Naturalization Service regulations governing an H-1 and L-1
nonimmigrant's continued nonimmigrant status during the pendency of an
application for adjustment of status. This action incorporates into the
regulations existing Service policy statements regarding this issue. In
addition, this rule eliminates the requirement for those adjustment
applicants who maintain valid H-1 and L-1 nonimmigrant status, and
their dependent family members, to obtain advance parole prior to
traveling outside the United States. Finally, the Service is
considering expanding the ``dual intent'' concept to cover long term
nonimmigrants, in E, F, J, and M visa classifications, who are visiting
this country as traders, investors, students, scholars, etc.

DATES: Effective date: This interim regulation is effective July 1,
1999.

[[Page 29209]]

Comment date: Written comments must be submitted on or before
August 2, 1999.

ADDRESSES: Please submit written comments, in triplicate, to the
Director, Policy Directives and Instructions Branch, Immigration and
Naturalizations Service, 425 I Street, NW., Room 5307, Washington, DC
20536. To ensure proper handling, please reference INS No. 1881-97 on
your correspondence. Comments are available for public inspection at
the above address by calling (202) 514-3048 to arrange for an
appointment.

FOR FURTHER INFORMATION CONTACT: Frances A. Murphy, Adjudications
Officer, Residence and Status Services Branch, Office of Adjudications,
Immigration and Naturalization Service, 425 I Street, NW., Room 3214,
Washington, DC 20536, telephone (202) 514-3978.

SUPPLEMENTARY INFORMATION:

Why Is the Service Issuing This Regulation?

This rule is being issued to codify previous Service policy
statements regarding the eligibility of H-1 and L-1 nonimmigrants, and
their dependent family members, to maintain and to extend their
nonimmigrant status while their applications for permanent residence
remain pending. This rule also addresses the issue of the eligibility
of these aliens to travel outside the United States without abandoning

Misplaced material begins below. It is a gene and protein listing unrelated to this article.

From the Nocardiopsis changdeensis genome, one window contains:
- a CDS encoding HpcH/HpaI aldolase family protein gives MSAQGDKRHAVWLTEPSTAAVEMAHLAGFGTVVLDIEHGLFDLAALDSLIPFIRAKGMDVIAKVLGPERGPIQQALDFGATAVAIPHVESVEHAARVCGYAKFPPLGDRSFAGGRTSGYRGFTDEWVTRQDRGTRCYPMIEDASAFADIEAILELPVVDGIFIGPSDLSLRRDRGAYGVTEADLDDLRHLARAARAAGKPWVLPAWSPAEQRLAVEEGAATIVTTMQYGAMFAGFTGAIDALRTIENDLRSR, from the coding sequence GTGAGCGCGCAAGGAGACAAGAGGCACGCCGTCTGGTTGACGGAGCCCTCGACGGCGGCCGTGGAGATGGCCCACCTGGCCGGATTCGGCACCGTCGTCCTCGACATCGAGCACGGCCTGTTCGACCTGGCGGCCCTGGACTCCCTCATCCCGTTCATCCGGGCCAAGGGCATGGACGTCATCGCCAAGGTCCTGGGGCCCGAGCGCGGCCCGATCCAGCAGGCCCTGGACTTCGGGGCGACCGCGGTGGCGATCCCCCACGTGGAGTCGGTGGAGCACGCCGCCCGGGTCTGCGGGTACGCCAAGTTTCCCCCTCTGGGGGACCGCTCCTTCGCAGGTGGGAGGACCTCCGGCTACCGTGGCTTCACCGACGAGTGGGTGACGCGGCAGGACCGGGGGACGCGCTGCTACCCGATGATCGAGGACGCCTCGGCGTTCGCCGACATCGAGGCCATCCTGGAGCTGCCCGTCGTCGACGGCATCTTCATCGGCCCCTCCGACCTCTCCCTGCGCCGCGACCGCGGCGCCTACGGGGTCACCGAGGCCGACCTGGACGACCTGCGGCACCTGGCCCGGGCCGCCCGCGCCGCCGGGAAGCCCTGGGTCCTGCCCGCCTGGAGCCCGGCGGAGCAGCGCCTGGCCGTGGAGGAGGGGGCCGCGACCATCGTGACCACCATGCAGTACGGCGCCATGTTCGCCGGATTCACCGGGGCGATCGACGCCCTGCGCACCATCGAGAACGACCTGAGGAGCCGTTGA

their applications for status.

What Categories of Aliens May Maintain Nonimmigrant Status After
Having Filed for Adjustment of Status?

Under Section 214(b) of the Immigration and Nationality Act, (Act),
most nonimmigrants who apply for adjustment of status to that of
permanent residents of the United States are presumed to be intending
immigrants and, therefore, are no longer eligible to maintain
nonimmigrant status. Section 214(h) of the Act, however, permits aliens
described in section 101(a)(15)(H)(i) and (L) of the Act, i.e.,
temporary workers in specialty occupations, intracompany managerial or
executive transferees, and their dependent spouses and children, to
maintain their nonimmigrant status during the pendency of their
applications for adjustment of status.
In addition, the Service is considering expanding the dual intent
concept to cover other long term nonimmigrants who are visiting this
country as traders (E-1), investors (E-2), students (F-1, J-1 or M-1),
or scholars (J-1), etc. These nonimmigrants, who are typically
authorized to stay in this country for considerable lengths of time,
often need to make short overseas travels during their authorized stay.
Under the ``dual intent'' doctrine, these nonimmigrants would be able
to maintain valid nonimmigrant status and travel overseas without
advance parole while applying for adjustment of status.
The Service has, traditionally, considered applying for adjustment
of status as relevant evidence in determining whether an alien has
abandoned the requisite nonimmigrant intent. Section 214(b) of the Act
does not, however, require the Service to hold this position as an
absolute rule. So long as the alien clearly intends to comply with the
requirements of his or her nonimmigrant status, the fact that the alien
would like to become a permanent resident, if the law permits this,
does not bar the alien's continued holding of a nonimmigrant status.
The Service is interested in the public view on this matter and
would appreciate written comments.

How Does This Rule Affect Maintenance of H-1 and L-1 Nonimmigrant
Status?

Section 214(h) of the Act specifically provides that the fact that
an H-1 or L-1 nonimmigrant is the beneficiary of an application for a
preference status filed under section 204 or has ``otherwise sought
permanent residence'' in the United States shall not constitute